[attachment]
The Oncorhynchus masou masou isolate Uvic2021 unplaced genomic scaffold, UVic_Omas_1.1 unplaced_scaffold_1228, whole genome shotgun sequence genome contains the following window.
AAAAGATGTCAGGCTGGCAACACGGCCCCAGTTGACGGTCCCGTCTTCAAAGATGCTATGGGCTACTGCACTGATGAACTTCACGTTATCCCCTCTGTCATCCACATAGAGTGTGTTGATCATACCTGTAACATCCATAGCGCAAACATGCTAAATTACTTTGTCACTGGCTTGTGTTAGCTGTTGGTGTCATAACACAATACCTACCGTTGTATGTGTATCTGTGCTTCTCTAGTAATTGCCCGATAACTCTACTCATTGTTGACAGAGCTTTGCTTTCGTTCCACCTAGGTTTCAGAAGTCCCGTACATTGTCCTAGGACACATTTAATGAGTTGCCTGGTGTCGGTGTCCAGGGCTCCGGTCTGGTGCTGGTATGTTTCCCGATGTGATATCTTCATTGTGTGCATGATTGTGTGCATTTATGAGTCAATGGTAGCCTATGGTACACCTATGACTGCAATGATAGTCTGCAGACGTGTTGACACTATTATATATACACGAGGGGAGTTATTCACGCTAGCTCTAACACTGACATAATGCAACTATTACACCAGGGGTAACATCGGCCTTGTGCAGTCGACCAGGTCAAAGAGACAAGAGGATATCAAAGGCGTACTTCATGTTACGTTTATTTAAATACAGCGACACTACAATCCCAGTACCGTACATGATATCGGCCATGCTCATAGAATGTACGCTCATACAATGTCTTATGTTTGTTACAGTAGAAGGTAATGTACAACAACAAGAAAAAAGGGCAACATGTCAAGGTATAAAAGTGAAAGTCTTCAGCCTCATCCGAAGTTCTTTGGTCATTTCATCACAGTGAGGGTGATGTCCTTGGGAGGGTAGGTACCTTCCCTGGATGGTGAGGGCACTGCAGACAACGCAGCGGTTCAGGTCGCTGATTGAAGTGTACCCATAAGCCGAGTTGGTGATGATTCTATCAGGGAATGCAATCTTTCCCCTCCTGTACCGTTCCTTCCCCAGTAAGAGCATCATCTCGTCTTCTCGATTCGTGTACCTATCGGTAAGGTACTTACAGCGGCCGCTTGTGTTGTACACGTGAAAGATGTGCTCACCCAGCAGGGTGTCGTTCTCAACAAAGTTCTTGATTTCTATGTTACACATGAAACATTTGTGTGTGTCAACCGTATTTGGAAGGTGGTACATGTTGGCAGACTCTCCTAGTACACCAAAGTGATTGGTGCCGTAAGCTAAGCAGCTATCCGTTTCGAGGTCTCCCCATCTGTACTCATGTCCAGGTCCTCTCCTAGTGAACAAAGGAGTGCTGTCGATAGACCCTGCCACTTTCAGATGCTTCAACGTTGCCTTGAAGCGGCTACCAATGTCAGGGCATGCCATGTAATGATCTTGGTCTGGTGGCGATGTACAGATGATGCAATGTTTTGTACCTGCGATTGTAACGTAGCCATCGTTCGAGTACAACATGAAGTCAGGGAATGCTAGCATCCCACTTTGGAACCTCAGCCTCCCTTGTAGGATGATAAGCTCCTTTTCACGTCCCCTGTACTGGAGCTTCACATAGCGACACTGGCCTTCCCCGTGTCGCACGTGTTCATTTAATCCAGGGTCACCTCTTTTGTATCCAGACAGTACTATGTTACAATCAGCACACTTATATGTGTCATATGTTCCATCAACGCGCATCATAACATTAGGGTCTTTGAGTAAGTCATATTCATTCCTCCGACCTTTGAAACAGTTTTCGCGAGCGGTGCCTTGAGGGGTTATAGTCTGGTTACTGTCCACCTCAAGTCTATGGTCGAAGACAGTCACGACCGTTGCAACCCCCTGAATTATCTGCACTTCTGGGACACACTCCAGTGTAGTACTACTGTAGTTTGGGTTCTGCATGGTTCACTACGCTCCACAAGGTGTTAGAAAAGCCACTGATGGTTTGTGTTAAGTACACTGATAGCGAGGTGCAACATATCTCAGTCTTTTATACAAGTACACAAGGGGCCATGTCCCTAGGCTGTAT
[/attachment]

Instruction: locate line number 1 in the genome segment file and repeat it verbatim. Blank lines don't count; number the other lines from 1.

The Oncorhynchus masou masou isolate Uvic2021 unplaced genomic scaffold, UVic_Omas_1.1 unplaced_scaffold_1228, whole genome shotgun sequence genome contains the following window.